By Michael Kramer This article first appeared in the April 2008 edition of the Natural Investing newsletter
As you may know, our company, Natural Investments LLC, constantly monitors the field of socially responsible mutual funds and evaluates them with our NI Social RatingSM. This puts us square in middle of an ongoing dialogue among SRI professionals about different approaches to being “socially responsible”. Two of the main schools of thought are “avoidance screening” and “best-in-class”. The first seeks to avoid entire industries that are viewed as harmful, while the second includes companies in problematic industries but invests only in the companies that are judged to be the best in their sector for environmental and social performance. The appropriate approach, it seems, depends on one’s personal and societal goals.
Kinder, Lydenberg & Domini (KLD) is a leading corporate social research firm that has created numerous SRI indices that represent both approaches. Their flagship Domini 400 Social Index practices avoidance screening. But their newer products, such as the KLD Global Sustainability Index, include the industries’ best companies in most sectors rather than exclude them. Since indices typically put more emphasis on larger companies, the results can bring about odd situations where, for example, Royal Dutch Shell is the second largest holding of the Global Sustainability Index.
As you’re reading this article, go ahead and cross your arms as you usually would. If you notice, you can accomplish this effortlessly, without really thinking about it. Now, release this position and cross your arms again, only this time put the other arm on top. How awkward was that?
Human behavior is full of habitual practices, which is why doing something as simple as crossing your arms a different way isn’t a simple task. We have similar habits in many aspects of our lives, from how we brush our teeth, cook our food, and study for tests to how we treat people, dress, and shop. We also have very different tendencies when it comes to moving beyond our comfort zone and embracing change.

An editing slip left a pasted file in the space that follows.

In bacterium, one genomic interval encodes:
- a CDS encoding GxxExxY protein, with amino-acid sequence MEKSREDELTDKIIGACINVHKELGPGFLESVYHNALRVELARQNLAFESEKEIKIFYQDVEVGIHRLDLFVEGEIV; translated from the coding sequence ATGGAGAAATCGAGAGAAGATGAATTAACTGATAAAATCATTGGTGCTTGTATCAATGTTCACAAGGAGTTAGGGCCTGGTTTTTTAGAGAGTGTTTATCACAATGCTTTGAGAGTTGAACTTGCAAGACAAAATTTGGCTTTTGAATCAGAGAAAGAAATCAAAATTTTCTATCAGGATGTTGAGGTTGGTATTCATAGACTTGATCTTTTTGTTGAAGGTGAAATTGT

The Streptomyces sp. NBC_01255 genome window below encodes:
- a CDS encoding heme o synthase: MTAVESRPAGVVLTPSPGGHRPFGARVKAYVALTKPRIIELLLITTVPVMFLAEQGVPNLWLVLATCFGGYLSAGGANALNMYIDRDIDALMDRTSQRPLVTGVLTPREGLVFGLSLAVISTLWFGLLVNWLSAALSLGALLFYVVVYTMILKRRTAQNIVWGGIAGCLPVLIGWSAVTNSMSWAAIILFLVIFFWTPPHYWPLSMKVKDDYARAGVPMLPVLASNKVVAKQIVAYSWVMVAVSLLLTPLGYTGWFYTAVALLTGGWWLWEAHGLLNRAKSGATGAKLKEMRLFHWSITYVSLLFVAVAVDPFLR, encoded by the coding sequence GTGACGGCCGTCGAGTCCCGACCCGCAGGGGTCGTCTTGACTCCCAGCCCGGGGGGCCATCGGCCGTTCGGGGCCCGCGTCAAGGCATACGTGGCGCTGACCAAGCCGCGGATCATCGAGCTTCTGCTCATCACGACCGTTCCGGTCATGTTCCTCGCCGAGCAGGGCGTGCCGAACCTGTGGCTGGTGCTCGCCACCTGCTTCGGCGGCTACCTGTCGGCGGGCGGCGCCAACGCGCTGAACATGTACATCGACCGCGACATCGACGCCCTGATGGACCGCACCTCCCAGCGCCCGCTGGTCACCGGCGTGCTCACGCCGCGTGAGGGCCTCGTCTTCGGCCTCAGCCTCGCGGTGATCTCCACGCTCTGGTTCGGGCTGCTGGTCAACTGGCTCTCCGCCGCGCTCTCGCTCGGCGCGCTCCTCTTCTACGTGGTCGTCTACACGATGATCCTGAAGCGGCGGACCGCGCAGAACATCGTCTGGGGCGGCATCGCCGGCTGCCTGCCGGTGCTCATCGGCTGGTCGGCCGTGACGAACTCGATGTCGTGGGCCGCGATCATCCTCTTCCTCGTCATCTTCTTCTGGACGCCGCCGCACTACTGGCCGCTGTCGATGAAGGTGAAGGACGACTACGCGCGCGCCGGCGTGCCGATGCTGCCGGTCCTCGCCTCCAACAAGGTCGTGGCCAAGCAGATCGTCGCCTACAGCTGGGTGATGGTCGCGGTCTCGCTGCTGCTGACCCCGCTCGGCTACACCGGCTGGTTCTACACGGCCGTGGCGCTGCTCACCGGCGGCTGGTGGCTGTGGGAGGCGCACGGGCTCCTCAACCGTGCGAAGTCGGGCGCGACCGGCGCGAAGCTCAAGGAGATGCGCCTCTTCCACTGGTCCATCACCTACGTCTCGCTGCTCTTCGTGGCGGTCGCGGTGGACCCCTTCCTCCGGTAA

During the recent SRI in the Rockies conference in late October 2009, the leading social investment professionals in the industry heard from the chief legal counsel to SEC Commissioner Luis Aguilar about an exciting ruling that allows the filing of shareholder resolutions that address the financial risks of corporate activities in environmental and social areas. This is a huge victory for the SRI industry, which organized an extensive campaign to reverse the Bush Administration’s SEC decision to disallow such resolutions on ESG issues. The social investment industry wrote a December 2008 letter to the incoming Obama Administration that “effective disclosure of these issues through the proxy process can lead to better anticipatory action by corporations such as the control of greenhouse gases and the development of safer alternative materials.”
While most shareholder resolutions, particularly those that address issues surrounding climate change, merely ask companies to conduct analyses of the risks associated with global warming, the Bush Administration saw this as interfering with management. But in a stark reversal, the SEC stated, “We have recently witnessed a marked increase in the number of no-action requests in which companies seek to exclude proposals as relating to an evaluation of risk,” but “our application of the analytical framework may have resulted in the unwarranted exclusion of proposals that relate to the evaluation of risk but that focus on significant policy issues.” As such, the SEC stated, “The fact that a proposal would require an evaluation of risk will not be dispositive of whether the proposal may be excluded.” What still needs to be determined, however, is whether the particular issue contained in a given shareholder resolution meets the threshold for consideration under the new ruling. In the absence of specific criteria, SEC staff will be left to make subjective determinations of what is appropriate or not within the social policies suggested in shareholder resolutions.
Michael Kramer is a Managing Partner of Natural Investments LLC and the Director of Social Research